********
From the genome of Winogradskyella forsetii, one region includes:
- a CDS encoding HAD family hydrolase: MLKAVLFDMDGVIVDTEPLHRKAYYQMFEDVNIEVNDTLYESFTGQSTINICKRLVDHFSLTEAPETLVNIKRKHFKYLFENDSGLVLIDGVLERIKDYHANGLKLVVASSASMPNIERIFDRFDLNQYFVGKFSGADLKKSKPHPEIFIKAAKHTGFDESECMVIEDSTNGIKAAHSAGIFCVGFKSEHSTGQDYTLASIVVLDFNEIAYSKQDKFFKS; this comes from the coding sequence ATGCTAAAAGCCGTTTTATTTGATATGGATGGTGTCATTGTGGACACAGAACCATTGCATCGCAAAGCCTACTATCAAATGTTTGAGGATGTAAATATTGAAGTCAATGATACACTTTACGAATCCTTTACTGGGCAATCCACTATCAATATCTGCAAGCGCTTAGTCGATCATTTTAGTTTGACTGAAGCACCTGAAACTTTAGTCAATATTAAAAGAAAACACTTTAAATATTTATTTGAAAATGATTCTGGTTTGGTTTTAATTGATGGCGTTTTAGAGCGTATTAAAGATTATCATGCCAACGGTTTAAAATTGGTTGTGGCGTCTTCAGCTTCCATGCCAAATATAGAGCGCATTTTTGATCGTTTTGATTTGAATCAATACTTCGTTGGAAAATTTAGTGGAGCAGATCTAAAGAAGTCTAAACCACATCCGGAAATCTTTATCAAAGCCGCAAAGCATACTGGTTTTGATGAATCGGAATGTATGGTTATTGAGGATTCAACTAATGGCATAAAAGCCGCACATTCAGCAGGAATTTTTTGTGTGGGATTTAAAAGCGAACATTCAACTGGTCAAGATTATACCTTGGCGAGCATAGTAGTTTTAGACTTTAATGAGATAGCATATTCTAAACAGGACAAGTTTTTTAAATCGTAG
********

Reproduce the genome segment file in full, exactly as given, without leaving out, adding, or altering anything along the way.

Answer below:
From the genome of Winogradskyella forsetii, one region includes:
- a CDS encoding HAD family hydrolase: MLKAVLFDMDGVIVDTEPLHRKAYYQMFEDVNIEVNDTLYESFTGQSTINICKRLVDHFSLTEAPETLVNIKRKHFKYLFENDSGLVLIDGVLERIKDYHANGLKLVVASSASMPNIERIFDRFDLNQYFVGKFSGADLKKSKPHPEIFIKAAKHTGFDESECMVIEDSTNGIKAAHSAGIFCVGFKSEHSTGQDYTLASIVVLDFNEIAYSKQDKFFKS; this comes from the coding sequence ATGCTAAAAGCCGTTTTATTTGATATGGATGGTGTCATTGTGGACACAGAACCATTGCATCGCAAAGCCTACTATCAAATGTTTGAGGATGTAAATATTGAAGTCAATGATACACTTTACGAATCCTTTACTGGGCAATCCACTATCAATATCTGCAAGCGCTTAGTCGATCATTTTAGTTTGACTGAAGCACCTGAAACTTTAGTCAATATTAAAAGAAAACACTTTAAATATTTATTTGAAAATGATTCTGGTTTGGTTTTAATTGATGGCGTTTTAGAGCGTATTAAAGATTATCATGCCAACGGTTTAAAATTGGTTGTGGCGTCTTCAGCTTCCATGCCAAATATAGAGCGCATTTTTGATCGTTTTGATTTGAATCAATACTTCGTTGGAAAATTTAGTGGAGCAGATCTAAAGAAGTCTAAACCACATCCGGAAATCTTTATCAAAGCCGCAAAGCATACTGGTTTTGATGAATCGGAATGTATGGTTATTGAGGATTCAACTAATGGCATAAAAGCCGCACATTCAGCAGGAATTTTTTGTGTGGGATTTAAAAGCGAACATTCAACTGGTCAAGATTATACCTTGGCGAGCATAGTAGTTTTAGACTTTAATGAGATAGCATATTCTAAACAGGACAAGTTTTTTAAATCGTAG